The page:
In reality, if the diamond is flawless under 10x, then it should be flawless and perfect by all means. But I’m just proving a point that perfection isn’t always “perfect“, and “flawless” isn’t always skin deep.
Plus, a “flawless diamond” CAN HAVE FLAWS!
Yes… Even the most perfect flawless stone could still have what they call “naturals” on the girdle. Inclusions that are rough rock (like knots in a tree), and may even hold trigons (triangular formations and patterns in the stone).
So even “flawless” could still have imperfections.
The bottom line:
No diamond is really perfect.
To some, a perfect diamond is a diamond that has a perfect price tag.
For some it’s cut.
For others it may be color.
Some people want the best clarity that money can buy.
But it all boils down to you.
What do you feel comfortable with?
What are you willing to sacrifice in your quest for the perfect stone?
Usually when you get a color that’s rated very high, the clarity is low.
Or if you get a flawless diamond, the color could be yellow.
With mother nature, it’s usually a give and take.
Just like people, we all have our strengths and weaknesses.
Trying to find a diamond that’s perfect in every category is virtually impossible (Like James Allen has diamonds that are as close to perfect as possible.)
Here’s the best advice I can give:
Buy the best diamond that you can afford!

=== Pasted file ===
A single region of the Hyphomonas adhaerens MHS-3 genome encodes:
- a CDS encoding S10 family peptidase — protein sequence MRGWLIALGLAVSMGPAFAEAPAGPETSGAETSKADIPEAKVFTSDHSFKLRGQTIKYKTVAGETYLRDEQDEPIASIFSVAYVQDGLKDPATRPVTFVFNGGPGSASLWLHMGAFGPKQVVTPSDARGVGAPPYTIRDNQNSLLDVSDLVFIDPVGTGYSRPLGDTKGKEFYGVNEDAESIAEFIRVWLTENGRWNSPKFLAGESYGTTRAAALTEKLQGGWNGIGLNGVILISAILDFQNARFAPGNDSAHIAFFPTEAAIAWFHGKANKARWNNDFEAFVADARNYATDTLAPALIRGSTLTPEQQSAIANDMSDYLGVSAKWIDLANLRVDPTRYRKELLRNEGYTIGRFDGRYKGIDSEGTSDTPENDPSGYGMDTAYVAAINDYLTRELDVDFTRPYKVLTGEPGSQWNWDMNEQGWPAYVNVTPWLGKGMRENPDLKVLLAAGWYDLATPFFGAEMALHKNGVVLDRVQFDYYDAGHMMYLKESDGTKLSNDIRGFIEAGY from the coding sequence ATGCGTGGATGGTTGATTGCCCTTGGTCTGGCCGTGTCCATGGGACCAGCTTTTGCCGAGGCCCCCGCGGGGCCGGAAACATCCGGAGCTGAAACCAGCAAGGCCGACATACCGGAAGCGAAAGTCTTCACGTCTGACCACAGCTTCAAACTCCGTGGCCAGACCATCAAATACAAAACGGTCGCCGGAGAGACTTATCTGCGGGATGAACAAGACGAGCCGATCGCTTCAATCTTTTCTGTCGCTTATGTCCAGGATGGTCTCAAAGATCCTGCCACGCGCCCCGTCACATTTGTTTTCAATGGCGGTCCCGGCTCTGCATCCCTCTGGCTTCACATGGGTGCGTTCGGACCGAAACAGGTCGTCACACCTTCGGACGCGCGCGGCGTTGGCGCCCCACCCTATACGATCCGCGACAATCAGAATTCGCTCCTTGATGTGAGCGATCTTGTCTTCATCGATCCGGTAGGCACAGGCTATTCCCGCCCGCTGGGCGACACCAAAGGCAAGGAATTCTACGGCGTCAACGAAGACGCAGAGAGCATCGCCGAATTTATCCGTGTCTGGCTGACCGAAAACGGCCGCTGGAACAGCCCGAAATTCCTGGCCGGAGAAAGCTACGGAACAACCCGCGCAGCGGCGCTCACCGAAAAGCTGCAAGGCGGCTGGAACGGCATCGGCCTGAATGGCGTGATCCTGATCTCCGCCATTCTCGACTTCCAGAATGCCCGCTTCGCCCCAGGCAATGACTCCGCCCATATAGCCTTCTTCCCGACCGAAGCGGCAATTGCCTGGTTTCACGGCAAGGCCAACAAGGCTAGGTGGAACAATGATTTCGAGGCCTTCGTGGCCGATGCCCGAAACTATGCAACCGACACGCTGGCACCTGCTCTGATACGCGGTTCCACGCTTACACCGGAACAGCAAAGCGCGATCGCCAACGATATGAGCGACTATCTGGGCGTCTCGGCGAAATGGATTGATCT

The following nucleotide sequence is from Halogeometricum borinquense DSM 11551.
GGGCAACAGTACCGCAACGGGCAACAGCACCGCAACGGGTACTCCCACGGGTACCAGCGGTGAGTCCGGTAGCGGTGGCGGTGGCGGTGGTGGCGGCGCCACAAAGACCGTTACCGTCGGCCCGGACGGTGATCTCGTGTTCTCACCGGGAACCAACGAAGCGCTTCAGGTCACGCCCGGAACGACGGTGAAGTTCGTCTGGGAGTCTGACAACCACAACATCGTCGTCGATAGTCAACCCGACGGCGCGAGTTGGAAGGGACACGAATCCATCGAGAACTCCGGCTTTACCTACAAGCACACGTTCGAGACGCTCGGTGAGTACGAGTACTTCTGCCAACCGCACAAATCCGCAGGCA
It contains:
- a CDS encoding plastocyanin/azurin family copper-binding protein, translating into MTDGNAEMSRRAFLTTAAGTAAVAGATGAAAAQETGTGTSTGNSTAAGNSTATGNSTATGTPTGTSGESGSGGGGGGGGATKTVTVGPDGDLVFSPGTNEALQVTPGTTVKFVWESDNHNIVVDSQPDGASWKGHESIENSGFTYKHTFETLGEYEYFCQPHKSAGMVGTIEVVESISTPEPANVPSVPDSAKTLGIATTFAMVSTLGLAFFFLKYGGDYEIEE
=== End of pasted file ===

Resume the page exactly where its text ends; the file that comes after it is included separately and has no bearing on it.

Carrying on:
It doesn’t need to be the biggest to be the best. Strive for a really great clarity like a VS clarity. Try to get a diamond with a really great color like an E color. E color is awesome! Getting a diamond with great color and clarity, and one that has an “excellent” cut to it is a big step towards a diamond that’s full of life and sparkle and brilliance and fire (as seen here – VS, colorless, excellent cut diamonds).
One last word about perfection:
Forget about being perfect. Just buy a beautiful diamond that she’ll be happy to wear.
Buy a diamond that she’ll be proud to show off to her friends and family.
A diamond that will always put a smile on her face (Big stones tend to do that) and a twinkle in her eyes (a diamond with triple excellent cut does that even more… That’s excellent cut, polish and symmetry, called “True Hearts HERE“).
And that my friend, is the real beauty of it.
The real perfection.
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About the Author
Author Richard Scott. Certified Diamontologist and Gemologist. 30 years of experience.
Let Richard help you choose the best diamond, the most dazzling engagement ring, and save as much money as possible. Read more about the author here. Follow Richard on social media; Twitter, Facebook, Pinterest. Contact Richard Scott here.